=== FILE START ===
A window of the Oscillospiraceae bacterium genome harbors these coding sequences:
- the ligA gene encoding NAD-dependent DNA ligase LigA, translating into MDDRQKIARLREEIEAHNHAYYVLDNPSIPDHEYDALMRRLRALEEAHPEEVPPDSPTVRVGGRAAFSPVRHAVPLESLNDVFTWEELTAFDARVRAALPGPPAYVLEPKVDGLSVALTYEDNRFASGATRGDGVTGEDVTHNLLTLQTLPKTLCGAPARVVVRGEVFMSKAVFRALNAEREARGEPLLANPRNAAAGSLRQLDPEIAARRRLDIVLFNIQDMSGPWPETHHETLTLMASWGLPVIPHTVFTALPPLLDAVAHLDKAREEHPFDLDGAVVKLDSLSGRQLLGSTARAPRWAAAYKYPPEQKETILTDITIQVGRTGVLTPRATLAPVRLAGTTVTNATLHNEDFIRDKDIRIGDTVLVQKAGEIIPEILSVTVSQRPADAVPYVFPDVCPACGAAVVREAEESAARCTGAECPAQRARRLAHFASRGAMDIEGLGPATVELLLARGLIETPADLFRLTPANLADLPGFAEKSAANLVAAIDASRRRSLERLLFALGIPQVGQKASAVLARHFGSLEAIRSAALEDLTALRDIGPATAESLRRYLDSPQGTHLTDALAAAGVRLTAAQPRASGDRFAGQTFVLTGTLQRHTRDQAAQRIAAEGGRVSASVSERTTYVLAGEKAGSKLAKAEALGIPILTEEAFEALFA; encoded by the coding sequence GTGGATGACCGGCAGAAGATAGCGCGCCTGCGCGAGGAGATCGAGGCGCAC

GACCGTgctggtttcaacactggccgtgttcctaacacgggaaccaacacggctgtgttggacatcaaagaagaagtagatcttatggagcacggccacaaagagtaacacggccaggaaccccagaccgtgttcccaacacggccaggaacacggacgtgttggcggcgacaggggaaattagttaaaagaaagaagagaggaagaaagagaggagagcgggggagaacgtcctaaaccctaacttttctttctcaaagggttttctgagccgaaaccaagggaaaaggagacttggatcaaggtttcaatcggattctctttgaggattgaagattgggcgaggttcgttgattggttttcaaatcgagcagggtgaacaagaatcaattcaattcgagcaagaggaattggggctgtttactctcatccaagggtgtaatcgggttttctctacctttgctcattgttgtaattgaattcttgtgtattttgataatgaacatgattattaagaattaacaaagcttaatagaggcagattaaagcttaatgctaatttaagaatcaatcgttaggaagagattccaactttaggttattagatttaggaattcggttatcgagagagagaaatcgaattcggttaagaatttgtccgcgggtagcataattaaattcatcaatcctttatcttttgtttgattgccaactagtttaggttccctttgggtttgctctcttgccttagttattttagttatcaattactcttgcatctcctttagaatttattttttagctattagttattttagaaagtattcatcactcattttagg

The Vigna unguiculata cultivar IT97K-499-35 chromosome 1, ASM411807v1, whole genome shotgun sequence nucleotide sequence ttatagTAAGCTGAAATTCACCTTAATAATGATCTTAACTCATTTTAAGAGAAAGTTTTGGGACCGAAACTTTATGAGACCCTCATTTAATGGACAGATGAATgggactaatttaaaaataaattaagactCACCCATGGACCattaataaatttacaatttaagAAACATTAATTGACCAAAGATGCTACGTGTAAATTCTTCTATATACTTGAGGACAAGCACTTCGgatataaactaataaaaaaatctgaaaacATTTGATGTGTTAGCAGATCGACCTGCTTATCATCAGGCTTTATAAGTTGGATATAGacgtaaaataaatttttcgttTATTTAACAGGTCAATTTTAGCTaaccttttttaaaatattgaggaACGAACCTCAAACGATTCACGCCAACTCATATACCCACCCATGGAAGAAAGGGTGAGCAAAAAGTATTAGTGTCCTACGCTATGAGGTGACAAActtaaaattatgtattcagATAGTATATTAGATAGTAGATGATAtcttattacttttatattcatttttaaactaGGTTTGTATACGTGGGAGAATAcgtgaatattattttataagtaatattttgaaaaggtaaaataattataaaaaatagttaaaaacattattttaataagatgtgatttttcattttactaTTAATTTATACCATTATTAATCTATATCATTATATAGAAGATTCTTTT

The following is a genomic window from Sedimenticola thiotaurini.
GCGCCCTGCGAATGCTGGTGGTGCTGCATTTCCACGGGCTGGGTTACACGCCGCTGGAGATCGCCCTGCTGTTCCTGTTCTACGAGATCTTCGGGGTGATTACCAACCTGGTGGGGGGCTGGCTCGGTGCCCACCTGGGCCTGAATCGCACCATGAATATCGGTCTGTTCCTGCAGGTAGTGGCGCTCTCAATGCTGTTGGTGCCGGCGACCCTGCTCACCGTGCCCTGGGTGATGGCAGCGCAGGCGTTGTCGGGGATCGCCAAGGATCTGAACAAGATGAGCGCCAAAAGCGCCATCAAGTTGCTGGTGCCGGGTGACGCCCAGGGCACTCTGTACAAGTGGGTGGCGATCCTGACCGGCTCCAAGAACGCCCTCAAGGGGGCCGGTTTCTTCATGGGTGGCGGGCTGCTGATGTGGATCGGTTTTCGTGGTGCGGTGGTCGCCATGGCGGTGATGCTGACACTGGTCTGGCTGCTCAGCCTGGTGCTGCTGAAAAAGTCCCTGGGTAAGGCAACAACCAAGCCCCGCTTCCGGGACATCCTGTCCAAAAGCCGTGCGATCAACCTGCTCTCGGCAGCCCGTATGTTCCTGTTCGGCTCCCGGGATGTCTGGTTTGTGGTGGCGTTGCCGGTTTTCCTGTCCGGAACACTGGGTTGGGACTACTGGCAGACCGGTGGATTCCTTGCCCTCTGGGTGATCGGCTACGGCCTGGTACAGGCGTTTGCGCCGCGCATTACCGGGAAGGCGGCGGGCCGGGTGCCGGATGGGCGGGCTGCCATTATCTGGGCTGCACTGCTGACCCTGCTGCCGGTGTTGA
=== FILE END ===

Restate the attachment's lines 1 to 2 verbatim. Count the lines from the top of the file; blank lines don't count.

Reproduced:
A window of the Oscillospiraceae bacterium genome harbors these coding sequences:
- the ligA gene encoding NAD-dependent DNA ligase LigA, translating into MDDRQKIARLREEIEAHNHAYYVLDNPSIPDHEYDALMRRLRALEEAHPEEVPPDSPTVRVGGRAAFSPVRHAVPLESLNDVFTWEELTAFDARVRAALPGPPAYVLEPKVDGLSVALTYEDNRFASGATRGDGVTGEDVTHNLLTLQTLPKTLCGAPARVVVRGEVFMSKAVFRALNAEREARGEPLLANPRNAAAGSLRQLDPEIAARRRLDIVLFNIQDMSGPWPETHHETLTLMASWGLPVIPHTVFTALPPLLDAVAHLDKAREEHPFDLDGAVVKLDSLSGRQLLGSTARAPRWAAAYKYPPEQKETILTDITIQVGRTGVLTPRATLAPVRLAGTTVTNATLHNEDFIRDKDIRIGDTVLVQKAGEIIPEILSVTVSQRPADAVPYVFPDVCPACGAAVVREAEESAARCTGAECPAQRARRLAHFASRGAMDIEGLGPATVELLLARGLIETPADLFRLTPANLADLPGFAEKSAANLVAAIDASRRRSLERLLFALGIPQVGQKASAVLARHFGSLEAIRSAALEDLTALRDIGPATAESLRRYLDSPQGTHLTDALAAAGVRLTAAQPRASGDRFAGQTFVLTGTLQRHTRDQAAQRIAAEGGRVSASVSERTTYVLAGEKAGSKLAKAEALGIPILTEEAFEALFA; encoded by the coding sequence GTGGATGACCGGCAGAAGATAGCGCGCCTGCGCGAGGAGATCGAGGCGCAC